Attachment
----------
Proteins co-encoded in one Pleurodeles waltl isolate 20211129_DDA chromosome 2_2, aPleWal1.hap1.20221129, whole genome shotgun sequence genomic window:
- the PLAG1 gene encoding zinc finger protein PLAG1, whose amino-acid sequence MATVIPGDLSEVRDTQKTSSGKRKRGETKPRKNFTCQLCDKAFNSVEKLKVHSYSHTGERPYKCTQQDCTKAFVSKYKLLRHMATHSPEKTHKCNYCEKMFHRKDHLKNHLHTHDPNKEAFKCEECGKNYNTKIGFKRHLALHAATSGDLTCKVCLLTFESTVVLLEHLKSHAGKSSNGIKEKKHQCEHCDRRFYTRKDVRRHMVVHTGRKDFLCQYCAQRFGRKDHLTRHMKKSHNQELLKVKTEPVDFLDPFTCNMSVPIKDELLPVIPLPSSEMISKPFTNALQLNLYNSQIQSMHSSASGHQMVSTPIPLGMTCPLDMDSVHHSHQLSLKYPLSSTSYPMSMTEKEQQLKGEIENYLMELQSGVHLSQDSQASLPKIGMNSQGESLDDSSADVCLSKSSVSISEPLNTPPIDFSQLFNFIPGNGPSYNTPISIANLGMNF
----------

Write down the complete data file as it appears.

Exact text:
Proteins co-encoded in one Pleurodeles waltl isolate 20211129_DDA chromosome 2_2, aPleWal1.hap1.20221129, whole genome shotgun sequence genomic window:
- the PLAG1 gene encoding zinc finger protein PLAG1, whose amino-acid sequence MATVIPGDLSEVRDTQKTSSGKRKRGETKPRKNFTCQLCDKAFNSVEKLKVHSYSHTGERPYKCTQQDCTKAFVSKYKLLRHMATHSPEKTHKCNYCEKMFHRKDHLKNHLHTHDPNKEAFKCEECGKNYNTKIGFKRHLALHAATSGDLTCKVCLLTFESTVVLLEHLKSHAGKSSNGIKEKKHQCEHCDRRFYTRKDVRRHMVVHTGRKDFLCQYCAQRFGRKDHLTRHMKKSHNQELLKVKTEPVDFLDPFTCNMSVPIKDELLPVIPLPSSEMISKPFTNALQLNLYNSQIQSMHSSASGHQMVSTPIPLGMTCPLDMDSVHHSHQLSLKYPLSSTSYPMSMTEKEQQLKGEIENYLMELQSGVHLSQDSQASLPKIGMNSQGESLDDSSADVCLSKSSVSISEPLNTPPIDFSQLFNFIPGNGPSYNTPISIANLGMNF